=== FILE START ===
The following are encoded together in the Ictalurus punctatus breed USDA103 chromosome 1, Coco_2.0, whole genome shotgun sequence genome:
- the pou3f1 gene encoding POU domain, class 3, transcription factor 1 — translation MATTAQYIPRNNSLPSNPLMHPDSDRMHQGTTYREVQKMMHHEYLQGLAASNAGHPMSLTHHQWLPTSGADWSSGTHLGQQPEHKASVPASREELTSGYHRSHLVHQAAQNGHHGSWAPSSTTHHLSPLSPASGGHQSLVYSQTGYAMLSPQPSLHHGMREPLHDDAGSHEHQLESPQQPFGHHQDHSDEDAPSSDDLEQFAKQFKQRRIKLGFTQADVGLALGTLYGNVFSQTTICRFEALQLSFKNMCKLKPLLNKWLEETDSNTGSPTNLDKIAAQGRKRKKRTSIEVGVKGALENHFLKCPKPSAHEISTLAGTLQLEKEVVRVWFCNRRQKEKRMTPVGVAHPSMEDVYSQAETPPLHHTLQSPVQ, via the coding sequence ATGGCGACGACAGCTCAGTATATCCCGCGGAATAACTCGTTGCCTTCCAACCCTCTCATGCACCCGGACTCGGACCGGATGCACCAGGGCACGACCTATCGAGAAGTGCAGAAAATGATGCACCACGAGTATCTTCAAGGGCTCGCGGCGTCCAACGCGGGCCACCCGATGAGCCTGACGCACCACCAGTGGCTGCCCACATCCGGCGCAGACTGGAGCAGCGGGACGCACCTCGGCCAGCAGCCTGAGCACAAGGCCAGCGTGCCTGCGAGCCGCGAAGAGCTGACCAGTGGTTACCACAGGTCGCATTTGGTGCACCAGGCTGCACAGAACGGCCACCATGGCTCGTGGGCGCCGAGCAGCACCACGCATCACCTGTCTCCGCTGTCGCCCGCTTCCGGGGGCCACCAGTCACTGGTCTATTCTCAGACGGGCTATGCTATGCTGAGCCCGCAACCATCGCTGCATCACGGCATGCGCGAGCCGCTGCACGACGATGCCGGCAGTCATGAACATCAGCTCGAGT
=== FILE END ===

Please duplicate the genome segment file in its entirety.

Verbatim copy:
The following are encoded together in the Ictalurus punctatus breed USDA103 chromosome 1, Coco_2.0, whole genome shotgun sequence genome:
- the pou3f1 gene encoding POU domain, class 3, transcription factor 1 — translation MATTAQYIPRNNSLPSNPLMHPDSDRMHQGTTYREVQKMMHHEYLQGLAASNAGHPMSLTHHQWLPTSGADWSSGTHLGQQPEHKASVPASREELTSGYHRSHLVHQAAQNGHHGSWAPSSTTHHLSPLSPASGGHQSLVYSQTGYAMLSPQPSLHHGMREPLHDDAGSHEHQLESPQQPFGHHQDHSDEDAPSSDDLEQFAKQFKQRRIKLGFTQADVGLALGTLYGNVFSQTTICRFEALQLSFKNMCKLKPLLNKWLEETDSNTGSPTNLDKIAAQGRKRKKRTSIEVGVKGALENHFLKCPKPSAHEISTLAGTLQLEKEVVRVWFCNRRQKEKRMTPVGVAHPSMEDVYSQAETPPLHHTLQSPVQ, via the coding sequence ATGGCGACGACAGCTCAGTATATCCCGCGGAATAACTCGTTGCCTTCCAACCCTCTCATGCACCCGGACTCGGACCGGATGCACCAGGGCACGACCTATCGAGAAGTGCAGAAAATGATGCACCACGAGTATCTTCAAGGGCTCGCGGCGTCCAACGCGGGCCACCCGATGAGCCTGACGCACCACCAGTGGCTGCCCACATCCGGCGCAGACTGGAGCAGCGGGACGCACCTCGGCCAGCAGCCTGAGCACAAGGCCAGCGTGCCTGCGAGCCGCGAAGAGCTGACCAGTGGTTACCACAGGTCGCATTTGGTGCACCAGGCTGCACAGAACGGCCACCATGGCTCGTGGGCGCCGAGCAGCACCACGCATCACCTGTCTCCGCTGTCGCCCGCTTCCGGGGGCCACCAGTCACTGGTCTATTCTCAGACGGGCTATGCTATGCTGAGCCCGCAACCATCGCTGCATCACGGCATGCGCGAGCCGCTGCACGACGATGCCGGCAGTCATGAACATCAGCTCGAGT